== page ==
Wednesday, 30 November 2011
Art of America Part 3
3. What Lies Beneath
In the final part of his United States odyssey, Andrew Graham-Dixon feels the pulse of contemporary America. Beginning in Levittown - the first mass-produced suburb - Andrew uncovers the dark side of post-war consumerism and the role artists have played in challenging the status quo.
He visits New York's Metropolitan Museum to see the most subversive artwork of 1950s America, Jasper Johns's White Flag. Pop art defined the 1960s and Andy Warhol was its greatest artist. Andrew examines Warhol's soup can paintings, meets his former lover Billy Name and interviews one of the last great surviving pop artists, James Rosenquist.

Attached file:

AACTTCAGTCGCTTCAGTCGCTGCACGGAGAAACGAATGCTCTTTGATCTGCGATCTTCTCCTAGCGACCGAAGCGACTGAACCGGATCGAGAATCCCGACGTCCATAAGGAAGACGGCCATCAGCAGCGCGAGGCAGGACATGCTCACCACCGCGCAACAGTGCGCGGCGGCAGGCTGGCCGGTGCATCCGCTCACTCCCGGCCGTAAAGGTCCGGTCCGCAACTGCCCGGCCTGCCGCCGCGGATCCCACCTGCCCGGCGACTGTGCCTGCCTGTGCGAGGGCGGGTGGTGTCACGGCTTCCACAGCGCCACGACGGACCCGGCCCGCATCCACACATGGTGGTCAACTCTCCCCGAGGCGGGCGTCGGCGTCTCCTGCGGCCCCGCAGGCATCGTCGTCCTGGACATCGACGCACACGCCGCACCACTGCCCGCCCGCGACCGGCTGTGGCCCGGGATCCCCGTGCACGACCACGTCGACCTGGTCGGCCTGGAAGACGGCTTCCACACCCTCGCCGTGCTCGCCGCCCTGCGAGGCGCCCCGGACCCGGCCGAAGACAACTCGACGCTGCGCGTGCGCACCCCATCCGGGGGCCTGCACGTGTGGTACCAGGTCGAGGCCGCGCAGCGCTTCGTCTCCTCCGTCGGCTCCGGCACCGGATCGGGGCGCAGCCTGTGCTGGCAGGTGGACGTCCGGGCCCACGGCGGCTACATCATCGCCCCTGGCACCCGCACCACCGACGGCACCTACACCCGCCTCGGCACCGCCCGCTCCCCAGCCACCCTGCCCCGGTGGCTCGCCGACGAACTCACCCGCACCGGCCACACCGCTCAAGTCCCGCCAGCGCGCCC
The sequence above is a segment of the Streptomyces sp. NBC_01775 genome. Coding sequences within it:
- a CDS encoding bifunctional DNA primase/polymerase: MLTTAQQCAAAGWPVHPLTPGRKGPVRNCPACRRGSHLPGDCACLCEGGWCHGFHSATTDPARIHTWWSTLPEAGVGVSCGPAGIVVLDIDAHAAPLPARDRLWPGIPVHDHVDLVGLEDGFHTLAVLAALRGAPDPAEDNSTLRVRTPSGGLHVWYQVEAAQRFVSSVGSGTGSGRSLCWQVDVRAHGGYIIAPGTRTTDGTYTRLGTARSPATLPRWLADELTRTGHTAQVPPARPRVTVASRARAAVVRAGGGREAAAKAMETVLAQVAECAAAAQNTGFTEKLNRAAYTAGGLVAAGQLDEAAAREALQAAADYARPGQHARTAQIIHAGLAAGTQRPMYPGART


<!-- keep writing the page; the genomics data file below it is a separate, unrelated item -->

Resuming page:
He travels west down the open road, exploring its art, arriving in Los Angeles, an artificial dream world that has inspired the graphic style of Ed Ruscha and the city's own unique contribution to 20th century design - Googie architecture.
Back east, Andrew visits the home of one of his favourite 20th century artists, the late Philip Guston, and gets a private view of his work. He drops into the studio of Jeff Koons to learn how the enfant terrible of contemporary art continues to challenge the boundaries of American taste. Finally, he explores the impact 9/11 has had on America and how a new generation of artists, such as Matthew Day Jackson, have made sense of this tragic event.
Available on BBC iPlayer until Sunday 11 December: http://www.bbc.co.uk/i/b017sryq/